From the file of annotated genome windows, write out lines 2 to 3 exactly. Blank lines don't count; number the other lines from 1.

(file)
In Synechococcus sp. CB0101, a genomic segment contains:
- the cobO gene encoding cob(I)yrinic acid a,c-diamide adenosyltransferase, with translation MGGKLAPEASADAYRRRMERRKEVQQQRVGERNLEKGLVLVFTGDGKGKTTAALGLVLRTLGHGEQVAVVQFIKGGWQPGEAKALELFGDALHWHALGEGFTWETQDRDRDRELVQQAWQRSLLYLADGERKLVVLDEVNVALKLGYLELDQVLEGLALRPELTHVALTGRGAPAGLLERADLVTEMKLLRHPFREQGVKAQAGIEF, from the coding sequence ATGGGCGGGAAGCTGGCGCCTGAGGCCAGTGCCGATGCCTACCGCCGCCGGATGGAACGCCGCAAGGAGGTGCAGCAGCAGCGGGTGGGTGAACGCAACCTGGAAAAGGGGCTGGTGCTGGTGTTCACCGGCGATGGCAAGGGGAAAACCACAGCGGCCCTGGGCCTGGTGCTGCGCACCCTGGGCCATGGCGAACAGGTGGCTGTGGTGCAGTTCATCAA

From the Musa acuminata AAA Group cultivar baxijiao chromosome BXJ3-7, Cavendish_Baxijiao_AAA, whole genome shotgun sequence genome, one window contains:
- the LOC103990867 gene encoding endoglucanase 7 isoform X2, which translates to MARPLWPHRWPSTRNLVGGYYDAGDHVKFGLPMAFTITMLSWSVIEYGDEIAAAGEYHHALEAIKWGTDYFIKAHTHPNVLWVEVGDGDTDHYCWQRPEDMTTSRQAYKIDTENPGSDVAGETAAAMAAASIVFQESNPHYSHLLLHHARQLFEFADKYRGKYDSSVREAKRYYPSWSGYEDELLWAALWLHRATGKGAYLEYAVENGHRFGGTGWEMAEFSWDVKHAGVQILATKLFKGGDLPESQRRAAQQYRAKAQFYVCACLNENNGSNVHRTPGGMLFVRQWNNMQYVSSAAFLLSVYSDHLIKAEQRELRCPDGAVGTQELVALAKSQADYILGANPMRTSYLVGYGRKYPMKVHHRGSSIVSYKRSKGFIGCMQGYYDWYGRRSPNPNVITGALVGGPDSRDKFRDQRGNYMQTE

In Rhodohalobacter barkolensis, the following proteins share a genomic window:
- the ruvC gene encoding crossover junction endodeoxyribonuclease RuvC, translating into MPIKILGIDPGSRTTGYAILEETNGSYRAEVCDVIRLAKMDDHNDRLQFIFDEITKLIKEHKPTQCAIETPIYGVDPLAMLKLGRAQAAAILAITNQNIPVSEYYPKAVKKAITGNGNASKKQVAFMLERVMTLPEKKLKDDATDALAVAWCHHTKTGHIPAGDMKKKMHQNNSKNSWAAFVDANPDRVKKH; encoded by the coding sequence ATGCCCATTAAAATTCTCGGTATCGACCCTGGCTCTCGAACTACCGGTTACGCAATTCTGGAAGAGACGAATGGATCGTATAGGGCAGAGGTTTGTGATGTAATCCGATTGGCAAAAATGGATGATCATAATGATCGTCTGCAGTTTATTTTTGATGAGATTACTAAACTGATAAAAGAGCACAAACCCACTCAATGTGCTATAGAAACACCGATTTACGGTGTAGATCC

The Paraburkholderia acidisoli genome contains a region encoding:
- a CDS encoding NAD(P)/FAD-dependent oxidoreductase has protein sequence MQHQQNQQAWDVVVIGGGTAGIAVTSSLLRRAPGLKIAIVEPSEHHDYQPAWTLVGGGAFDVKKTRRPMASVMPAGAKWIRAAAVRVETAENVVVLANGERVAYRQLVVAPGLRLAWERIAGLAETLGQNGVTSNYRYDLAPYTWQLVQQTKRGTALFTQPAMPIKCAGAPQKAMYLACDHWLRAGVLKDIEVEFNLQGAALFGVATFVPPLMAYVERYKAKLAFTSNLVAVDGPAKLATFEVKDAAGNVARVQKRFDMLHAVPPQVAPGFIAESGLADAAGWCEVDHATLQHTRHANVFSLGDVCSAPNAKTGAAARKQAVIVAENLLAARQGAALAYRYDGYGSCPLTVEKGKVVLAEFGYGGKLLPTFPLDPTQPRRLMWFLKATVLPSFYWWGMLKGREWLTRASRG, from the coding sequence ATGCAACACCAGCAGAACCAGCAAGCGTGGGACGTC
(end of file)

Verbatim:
- the cobO gene encoding cob(I)yrinic acid a,c-diamide adenosyltransferase, with translation MGGKLAPEASADAYRRRMERRKEVQQQRVGERNLEKGLVLVFTGDGKGKTTAALGLVLRTLGHGEQVAVVQFIKGGWQPGEAKALELFGDALHWHALGEGFTWETQDRDRDRELVQQAWQRSLLYLADGERKLVVLDEVNVALKLGYLELDQVLEGLALRPELTHVALTGRGAPAGLLERADLVTEMKLLRHPFREQGVKAQAGIEF, from the coding sequence ATGGGCGGGAAGCTGGCGCCTGAGGCCAGTGCCGATGCCTACCGCCGCCGGATGGAACGCCGCAAGGAGGTGCAGCAGCAGCGGGTGGGTGAACGCAACCTGGAAAAGGGGCTGGTGCTGGTGTTCACCGGCGATGGCAAGGGGAAAACCACAGCGGCCCTGGGCCTGGTGCTGCGCACCCTGGGCCATGGCGAACAGGTGGCTGTGGTGCAGTTCATCAA

From the Musa acuminata AAA Group cultivar baxijiao chromosome BXJ3-7, Cavendish_Baxijiao_AAA, whole genome shotgun sequence genome, one window contains: